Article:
Comparing Perceptions and Measures of Congestion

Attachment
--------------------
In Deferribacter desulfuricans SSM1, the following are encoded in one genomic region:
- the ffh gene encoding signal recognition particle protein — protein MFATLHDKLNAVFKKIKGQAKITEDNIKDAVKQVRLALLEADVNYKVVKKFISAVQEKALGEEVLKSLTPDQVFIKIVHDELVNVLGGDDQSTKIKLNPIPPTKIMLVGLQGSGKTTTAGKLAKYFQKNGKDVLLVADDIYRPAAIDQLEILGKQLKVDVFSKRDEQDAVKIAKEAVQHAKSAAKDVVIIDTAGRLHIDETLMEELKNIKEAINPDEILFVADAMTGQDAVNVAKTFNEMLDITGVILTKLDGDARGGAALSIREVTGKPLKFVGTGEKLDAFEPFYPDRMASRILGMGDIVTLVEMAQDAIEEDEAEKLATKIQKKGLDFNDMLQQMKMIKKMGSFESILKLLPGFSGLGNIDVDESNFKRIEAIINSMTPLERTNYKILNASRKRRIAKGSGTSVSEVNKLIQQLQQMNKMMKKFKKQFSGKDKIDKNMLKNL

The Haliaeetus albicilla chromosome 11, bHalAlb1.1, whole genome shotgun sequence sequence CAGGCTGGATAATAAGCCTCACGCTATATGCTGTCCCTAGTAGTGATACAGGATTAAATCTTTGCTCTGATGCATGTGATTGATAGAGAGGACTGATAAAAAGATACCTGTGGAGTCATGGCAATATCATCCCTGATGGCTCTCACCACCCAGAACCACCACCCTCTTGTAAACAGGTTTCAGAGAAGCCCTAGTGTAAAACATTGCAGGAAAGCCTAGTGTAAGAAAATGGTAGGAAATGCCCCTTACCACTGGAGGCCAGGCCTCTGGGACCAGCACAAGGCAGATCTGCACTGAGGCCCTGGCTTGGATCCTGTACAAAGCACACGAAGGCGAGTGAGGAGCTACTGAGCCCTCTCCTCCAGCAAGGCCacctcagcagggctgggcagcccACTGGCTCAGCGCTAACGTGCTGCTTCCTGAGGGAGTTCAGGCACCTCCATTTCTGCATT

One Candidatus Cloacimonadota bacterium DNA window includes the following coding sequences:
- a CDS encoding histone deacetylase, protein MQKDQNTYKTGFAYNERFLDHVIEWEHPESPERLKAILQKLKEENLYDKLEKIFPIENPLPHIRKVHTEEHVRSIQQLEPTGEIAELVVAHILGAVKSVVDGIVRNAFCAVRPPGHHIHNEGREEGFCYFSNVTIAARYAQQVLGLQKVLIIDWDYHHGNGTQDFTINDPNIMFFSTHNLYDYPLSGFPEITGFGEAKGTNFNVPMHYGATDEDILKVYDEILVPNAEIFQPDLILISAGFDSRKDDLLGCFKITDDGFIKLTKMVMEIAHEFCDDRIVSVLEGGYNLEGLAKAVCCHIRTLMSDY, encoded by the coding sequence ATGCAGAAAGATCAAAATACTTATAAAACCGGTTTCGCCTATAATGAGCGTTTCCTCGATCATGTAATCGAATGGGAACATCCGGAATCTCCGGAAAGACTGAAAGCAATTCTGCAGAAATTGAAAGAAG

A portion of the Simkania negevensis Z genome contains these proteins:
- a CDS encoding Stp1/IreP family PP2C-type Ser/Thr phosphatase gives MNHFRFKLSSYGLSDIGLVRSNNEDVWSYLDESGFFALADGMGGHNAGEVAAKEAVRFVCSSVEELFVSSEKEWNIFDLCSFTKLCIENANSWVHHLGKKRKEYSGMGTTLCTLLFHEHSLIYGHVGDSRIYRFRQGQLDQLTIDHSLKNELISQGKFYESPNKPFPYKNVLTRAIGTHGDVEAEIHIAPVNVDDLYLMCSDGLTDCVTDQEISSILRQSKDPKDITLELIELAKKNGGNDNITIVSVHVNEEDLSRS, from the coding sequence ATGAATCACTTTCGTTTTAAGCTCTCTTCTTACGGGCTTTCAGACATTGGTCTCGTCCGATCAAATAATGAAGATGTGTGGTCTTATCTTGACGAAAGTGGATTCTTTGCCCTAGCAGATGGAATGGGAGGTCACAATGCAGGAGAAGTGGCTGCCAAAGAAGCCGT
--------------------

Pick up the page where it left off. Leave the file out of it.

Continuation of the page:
People's perception of congestion and the actual measured congestion do not always agree. Measured congestion relates to the delay resulting from field measurements of traffic volume, speed, and travel time. People's perception of congestion has historically been gathered through surveys. Perceptions of congestion can be influenced by relative year to year growth in congestion, improved or new transportation infrastructure, and societal attitudes on transportation. By examining both the perceived and measured congestion, the research should help relate "congestion" in context of the daily experience of commuters. The research project will be conducted in collaboration with IBM researchers who have been involved with commuter congestion surveys for the past several years. Both TTI and IBM bring considerable expertise in the area of congestion measurement. The reputations of these two agencies will generate considerable attention for the project. IBM has published a study the last three years on the attitudes of commuters from across the world on their daily travel (known as the "Commuter Pain Study"). The study is based on a survey intended to gather drivers' opinions about local traffic issues. The daily commute in some of the world's most economically important international cities is longer and more grueling than before imagined, reflecting the failure of transportation infrastructure to keep pace with economic activity. In the most recent report, the majority of motorists surveyed say that traffic has gotten worse in the past three years. The Texas Transportation Institute publishes an annual Urban Mobility Report (UMR) that measures urban mobility based on public and private traffic data for highways, streets, and transit. The Urban Mobility Report provides information on long-term congestion trends, the most recent congestion comparisons, and a description of many congestion improvement strategies for over 75 urban cities in the US. This research will utilize the IBM survey results to be able to connect the relationships between perceived congestion and measured congestion in some key US cities. TTI will focus on analyzing the traffic data used to develop the mobility performance measures, particularly for the international traffic data made available through this collaboration. TTI will also publish the research report comparing perception and measures of congestion. This will be targeted for end of calendar year 2011 or early 2012.